I asked the mathematician and co-editor of "Strange Attractors Poems of Love and Mathematics", Sarah Glaz for her definition of mathematical poetry and here is what she had to say:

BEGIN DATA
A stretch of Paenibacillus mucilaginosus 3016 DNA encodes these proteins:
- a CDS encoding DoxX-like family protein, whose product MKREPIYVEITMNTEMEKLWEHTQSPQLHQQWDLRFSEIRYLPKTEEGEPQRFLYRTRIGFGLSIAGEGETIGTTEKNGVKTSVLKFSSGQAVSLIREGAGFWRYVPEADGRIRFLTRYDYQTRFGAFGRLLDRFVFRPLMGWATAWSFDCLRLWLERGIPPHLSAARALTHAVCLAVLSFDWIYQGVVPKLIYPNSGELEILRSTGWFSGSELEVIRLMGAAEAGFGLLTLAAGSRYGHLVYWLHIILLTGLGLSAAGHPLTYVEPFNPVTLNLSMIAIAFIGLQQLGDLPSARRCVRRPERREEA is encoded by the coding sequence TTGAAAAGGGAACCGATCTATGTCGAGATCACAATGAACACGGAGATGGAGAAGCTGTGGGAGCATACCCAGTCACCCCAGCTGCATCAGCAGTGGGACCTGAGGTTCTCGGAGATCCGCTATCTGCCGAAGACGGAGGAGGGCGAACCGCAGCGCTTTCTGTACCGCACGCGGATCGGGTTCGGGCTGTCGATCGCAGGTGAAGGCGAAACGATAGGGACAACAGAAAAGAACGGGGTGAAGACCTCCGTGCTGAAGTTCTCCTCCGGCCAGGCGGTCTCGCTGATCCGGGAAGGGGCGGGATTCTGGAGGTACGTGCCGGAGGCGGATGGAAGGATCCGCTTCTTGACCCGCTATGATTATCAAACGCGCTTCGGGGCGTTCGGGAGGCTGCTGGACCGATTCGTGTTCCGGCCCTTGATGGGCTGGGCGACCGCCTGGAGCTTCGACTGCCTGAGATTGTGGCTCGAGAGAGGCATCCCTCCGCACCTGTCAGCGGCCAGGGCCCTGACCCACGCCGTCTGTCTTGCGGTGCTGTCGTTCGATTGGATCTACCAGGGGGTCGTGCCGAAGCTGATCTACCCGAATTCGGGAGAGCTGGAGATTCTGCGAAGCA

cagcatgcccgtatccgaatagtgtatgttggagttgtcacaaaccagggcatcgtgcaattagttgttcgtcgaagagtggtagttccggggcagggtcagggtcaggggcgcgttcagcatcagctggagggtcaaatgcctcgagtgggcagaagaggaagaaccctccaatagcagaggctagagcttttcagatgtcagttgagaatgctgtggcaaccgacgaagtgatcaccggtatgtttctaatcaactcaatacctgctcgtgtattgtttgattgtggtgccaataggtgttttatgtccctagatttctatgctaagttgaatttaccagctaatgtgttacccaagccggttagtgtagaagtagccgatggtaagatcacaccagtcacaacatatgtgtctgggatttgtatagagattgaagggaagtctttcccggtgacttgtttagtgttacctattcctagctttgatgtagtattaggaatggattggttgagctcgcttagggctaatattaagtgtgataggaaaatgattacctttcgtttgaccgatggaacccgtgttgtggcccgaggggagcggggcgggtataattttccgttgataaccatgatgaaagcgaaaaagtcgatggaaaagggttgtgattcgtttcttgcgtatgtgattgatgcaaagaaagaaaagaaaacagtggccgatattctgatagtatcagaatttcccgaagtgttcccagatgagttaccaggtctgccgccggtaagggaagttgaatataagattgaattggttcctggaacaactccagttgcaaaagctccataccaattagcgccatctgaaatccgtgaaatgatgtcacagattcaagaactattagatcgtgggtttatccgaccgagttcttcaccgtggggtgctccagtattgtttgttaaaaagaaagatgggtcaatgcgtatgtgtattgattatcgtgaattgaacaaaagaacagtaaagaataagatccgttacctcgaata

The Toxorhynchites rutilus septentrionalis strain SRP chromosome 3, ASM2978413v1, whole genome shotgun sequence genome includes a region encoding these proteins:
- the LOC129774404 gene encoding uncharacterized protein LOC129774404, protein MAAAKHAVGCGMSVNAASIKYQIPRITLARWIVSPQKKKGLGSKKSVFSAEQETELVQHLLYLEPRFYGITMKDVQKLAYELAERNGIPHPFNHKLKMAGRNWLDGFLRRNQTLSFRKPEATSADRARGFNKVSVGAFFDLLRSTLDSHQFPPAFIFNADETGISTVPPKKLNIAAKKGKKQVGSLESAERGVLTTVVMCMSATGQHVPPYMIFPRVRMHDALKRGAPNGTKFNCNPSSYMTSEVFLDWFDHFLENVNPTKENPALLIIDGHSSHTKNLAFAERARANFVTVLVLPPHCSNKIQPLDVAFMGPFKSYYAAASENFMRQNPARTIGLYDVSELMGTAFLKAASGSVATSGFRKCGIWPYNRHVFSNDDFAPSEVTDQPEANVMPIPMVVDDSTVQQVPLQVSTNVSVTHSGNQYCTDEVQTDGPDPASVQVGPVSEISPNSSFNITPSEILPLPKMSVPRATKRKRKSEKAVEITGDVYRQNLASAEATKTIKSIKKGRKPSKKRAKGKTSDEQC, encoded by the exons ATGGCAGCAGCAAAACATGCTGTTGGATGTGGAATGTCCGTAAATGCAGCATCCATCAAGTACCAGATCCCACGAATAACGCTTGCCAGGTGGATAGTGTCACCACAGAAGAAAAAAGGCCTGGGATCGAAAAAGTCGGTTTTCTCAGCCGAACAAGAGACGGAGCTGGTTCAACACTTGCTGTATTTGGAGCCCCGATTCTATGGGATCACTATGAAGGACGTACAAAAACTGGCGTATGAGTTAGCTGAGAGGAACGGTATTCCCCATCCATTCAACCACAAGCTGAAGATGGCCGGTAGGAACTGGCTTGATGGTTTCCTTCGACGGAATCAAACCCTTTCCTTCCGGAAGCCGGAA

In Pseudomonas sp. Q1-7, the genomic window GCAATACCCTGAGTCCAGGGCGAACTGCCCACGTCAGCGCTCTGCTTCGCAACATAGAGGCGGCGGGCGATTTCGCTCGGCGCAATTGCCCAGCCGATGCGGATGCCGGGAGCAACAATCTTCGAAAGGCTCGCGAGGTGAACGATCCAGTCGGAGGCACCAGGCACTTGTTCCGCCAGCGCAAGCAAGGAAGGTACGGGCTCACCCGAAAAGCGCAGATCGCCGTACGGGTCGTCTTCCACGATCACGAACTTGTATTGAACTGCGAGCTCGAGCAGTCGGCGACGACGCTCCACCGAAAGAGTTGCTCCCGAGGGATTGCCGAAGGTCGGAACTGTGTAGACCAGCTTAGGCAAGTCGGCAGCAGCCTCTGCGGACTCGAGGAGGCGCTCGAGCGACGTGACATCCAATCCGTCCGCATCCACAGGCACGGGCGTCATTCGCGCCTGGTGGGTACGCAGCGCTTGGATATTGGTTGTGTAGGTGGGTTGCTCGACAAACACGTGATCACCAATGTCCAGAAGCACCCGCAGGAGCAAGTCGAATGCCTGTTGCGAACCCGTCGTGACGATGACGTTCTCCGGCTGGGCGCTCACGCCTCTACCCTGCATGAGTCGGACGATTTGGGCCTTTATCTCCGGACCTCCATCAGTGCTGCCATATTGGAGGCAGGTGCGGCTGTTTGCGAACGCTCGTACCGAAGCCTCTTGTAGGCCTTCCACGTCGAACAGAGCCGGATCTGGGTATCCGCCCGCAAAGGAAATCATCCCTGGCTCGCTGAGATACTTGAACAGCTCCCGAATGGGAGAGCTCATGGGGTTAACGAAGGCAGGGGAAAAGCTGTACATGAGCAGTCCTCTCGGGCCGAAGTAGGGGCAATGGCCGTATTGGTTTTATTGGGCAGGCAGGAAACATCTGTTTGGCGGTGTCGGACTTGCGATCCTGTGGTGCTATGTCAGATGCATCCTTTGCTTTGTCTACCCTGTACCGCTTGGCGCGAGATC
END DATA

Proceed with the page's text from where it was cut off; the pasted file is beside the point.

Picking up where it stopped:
Mathematical poetry is an umbrella term for poetry with a strong link to mathematics in either imagery, content, or structure. The mathematics involved in mathematical poetry does not have to be mathematically significant. Some poems I would call mathematical involve just arithmetic, or counting. How significant are those in the scheme the entire body of mathematical knowledge? Certain mathematical components do not make a poem mathematical, and this is expressed through the words "strong link to mathematics." For example, all formal poetry has a built in mathematical structure, but we would not call every sonnet, for example, a mathematical poem just because it has 14 lines. If the link to mathematics is in the poem's structure, there has to be something non standard, or unusual, about the use of mathematics in the poem's structure to make the poem a mathematical poem. I left, on purpose, the term "poetry" undefined because I want to include in this definition poems that have only mathematical symbols. Although my preference is for poetry that includes words, I would like the term mathematical poetry to embrace all poetic mathematical forms, even those that come to us from the depth of mathematical silence in symbol form.